An interview with Clayton Johnson, CFP®
Clayton Johnson, CFP®️ at Squire Wealth Advisors, provides a non-traditional perspective on retirement preparation. “Rather than solely focusing on just the numbers, I like to invite people to intentionally reflect on their emotional readiness as they prepare for this transition. It is important to plan how you are going to navigate these changes and identify what brings you fulfillment outside of your career.”
When most people talk to financial advisors about retirement planning, they think about investment portfolios, 401K contributions, Social Security, and Medicare. While this is an important element, Johnson points out that we can't forget the soft side of financial planning. "The technical aspect of retirement definitely needs to be handled. But retirees often fail to plan for the soft side of retirement. For many people, their career wasn't just a source of income, it gave them a sense of purpose and fulfillment. "
"I want to encourage people to take a moment and consider whether they are retiring TO something or just retiring FROM something. It's an important distinction to make." Johnson acknowledges the uncomfortable difficulties retirement can potentially pose for people whose sense of purpose and self-worth is directly tied to their careers. According to Swedroe & Grogan (2021), authors of Your Complete Guide to a Successful and Secure Retirement, approximately 1/3 of men over the age of 65 experience some level of depression within their first year of retirement. Additionally, the portion of society with the highest divorce rate is couples over the age of 55, and the highest suicide rate of any age category is men over the age of 70.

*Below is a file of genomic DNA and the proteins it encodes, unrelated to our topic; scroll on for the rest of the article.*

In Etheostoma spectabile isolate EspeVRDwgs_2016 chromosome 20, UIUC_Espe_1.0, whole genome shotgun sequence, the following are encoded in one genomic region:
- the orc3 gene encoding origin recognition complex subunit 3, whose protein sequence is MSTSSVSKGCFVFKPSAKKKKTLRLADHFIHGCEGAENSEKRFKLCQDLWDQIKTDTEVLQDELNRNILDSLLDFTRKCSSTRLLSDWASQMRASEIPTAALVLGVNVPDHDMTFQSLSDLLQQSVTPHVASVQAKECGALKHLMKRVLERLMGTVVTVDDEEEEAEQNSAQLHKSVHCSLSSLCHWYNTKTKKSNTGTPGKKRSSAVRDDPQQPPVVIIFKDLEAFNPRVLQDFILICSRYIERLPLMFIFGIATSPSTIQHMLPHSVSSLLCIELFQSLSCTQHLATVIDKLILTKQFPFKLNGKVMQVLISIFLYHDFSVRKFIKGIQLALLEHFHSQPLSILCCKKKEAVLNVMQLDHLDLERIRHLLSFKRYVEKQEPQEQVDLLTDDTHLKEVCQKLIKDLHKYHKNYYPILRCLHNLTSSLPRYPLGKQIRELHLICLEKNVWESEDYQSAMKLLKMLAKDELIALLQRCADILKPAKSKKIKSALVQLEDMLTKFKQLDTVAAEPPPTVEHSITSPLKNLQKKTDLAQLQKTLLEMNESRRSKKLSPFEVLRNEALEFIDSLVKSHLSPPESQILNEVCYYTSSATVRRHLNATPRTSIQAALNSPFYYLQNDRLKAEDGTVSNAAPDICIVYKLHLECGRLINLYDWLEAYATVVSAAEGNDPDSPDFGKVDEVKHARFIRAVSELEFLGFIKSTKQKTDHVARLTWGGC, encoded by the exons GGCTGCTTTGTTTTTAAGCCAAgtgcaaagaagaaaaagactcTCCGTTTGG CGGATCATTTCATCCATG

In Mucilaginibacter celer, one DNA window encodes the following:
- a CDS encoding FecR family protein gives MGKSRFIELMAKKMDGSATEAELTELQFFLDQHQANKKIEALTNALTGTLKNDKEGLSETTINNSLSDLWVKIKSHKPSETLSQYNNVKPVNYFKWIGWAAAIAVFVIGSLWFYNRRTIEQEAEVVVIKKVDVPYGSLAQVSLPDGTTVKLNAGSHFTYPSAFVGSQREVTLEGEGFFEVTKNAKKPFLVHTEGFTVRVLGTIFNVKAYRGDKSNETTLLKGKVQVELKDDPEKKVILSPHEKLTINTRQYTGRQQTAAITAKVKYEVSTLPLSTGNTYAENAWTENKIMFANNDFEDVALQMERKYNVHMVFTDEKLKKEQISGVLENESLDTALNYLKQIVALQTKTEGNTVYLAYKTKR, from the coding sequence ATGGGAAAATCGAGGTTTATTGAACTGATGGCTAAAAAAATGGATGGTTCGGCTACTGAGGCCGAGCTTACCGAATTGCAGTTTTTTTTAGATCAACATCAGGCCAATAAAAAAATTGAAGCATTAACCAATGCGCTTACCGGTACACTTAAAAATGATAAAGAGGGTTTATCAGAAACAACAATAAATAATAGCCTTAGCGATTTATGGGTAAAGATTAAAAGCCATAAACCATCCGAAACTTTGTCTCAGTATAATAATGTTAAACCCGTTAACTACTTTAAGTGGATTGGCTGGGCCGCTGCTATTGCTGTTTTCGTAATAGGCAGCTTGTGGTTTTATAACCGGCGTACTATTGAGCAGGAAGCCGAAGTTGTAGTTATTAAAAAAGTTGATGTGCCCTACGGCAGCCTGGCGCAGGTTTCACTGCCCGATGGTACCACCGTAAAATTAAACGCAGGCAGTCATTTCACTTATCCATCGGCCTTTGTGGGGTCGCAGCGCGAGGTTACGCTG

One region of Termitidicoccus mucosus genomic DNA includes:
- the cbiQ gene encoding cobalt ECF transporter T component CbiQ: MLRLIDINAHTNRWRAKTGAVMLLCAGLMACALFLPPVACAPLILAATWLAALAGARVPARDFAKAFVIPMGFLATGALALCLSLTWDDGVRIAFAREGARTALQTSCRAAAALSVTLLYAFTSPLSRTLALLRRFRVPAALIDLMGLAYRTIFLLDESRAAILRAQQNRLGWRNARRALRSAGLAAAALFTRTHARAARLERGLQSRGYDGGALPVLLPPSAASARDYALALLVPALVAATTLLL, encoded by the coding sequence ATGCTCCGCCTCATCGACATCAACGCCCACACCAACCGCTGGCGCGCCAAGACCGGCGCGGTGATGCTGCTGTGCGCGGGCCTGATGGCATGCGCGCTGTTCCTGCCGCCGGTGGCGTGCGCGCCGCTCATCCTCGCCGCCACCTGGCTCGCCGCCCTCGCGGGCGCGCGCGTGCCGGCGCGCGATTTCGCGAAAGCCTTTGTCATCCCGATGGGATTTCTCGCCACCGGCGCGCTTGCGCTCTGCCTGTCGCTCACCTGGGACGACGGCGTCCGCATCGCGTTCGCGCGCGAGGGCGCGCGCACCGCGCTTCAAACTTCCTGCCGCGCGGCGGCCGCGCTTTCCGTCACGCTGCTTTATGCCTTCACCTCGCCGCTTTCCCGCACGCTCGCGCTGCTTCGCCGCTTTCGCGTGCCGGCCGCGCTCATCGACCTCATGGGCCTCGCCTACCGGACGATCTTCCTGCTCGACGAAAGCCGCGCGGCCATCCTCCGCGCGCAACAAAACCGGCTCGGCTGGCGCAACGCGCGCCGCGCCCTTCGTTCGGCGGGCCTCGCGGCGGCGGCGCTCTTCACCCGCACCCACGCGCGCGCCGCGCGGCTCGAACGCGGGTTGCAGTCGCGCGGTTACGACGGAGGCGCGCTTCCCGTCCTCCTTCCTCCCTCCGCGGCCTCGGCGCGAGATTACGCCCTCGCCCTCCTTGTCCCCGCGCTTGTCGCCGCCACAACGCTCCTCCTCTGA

"I know this isn't the most uplifting thing to talk about, but it's obvious something is going on that needs to be addressed. The financial aspect of retirement planning is certainly important, but we can't forget about the human component. As society continues to emphasize a hustle culture for both male and female employees, how can we help people shift their sense of self-worth away from the workplace and towards a healthier and happier life?"
In an effort to prioritize life planning during the retirement planning process, ask yourself this: are you emotionally ready to retire? Here are a few things you can do to prepare.
Develop a Written Life Plan
Take some time to identify the key values of your life that you want to carry over into retirement. Discuss this plan with those closest and dearest to you. Then, practice this plan before you retire. This is an introspective process that will greatly inform the financial side of your retirement plan.
Identify Your Passions
We're all familiar with that one family member or friend who claims they will spend every day of their retirement out on the golf course. But what happens a couple of months in? They get bored. It just isn't what they expected. By identifying your passions, you can make a list of all the things that make you happy and fulfilled. If you realize the list is a bit shorter than you would like, take this time to make a list of new hobbies you'd like to explore.
How do you plan to maintain relationships? Are you going to visit friends and family more often? Host regular get-togethers at your house? To avoid feeling isolated, it is necessary to plan social engagements so you can stay connected and have a sense of community outside of work.
Prioritize Intellectual Growth
The idea of watching football or meeting up with friends for brunch anytime you want certainly has its appeal, but how are you going to challenge yourself intellectually? Is there something new you would like to learn, such as an instrument or foreign language? What about that bookshelf full of books you haven't had time to read?
Create a Bucket List
To avoid feeling lost, create a bucket list of things you want to do or accomplish in retirement. It might be time to finally restore that ruby-red 1967 Chevy Camaro sitting in your garage.
No matter where you are on your path to retirement, it might be worthwhile to sit down with someone who will prioritize not only the financial components of retirement but also the life planning component.
"Remember, you're no longer working with an active income but a depleting resource. The account balances are going to go down [over time]. Make sure you partner with someone who can help you successfully navigate it all."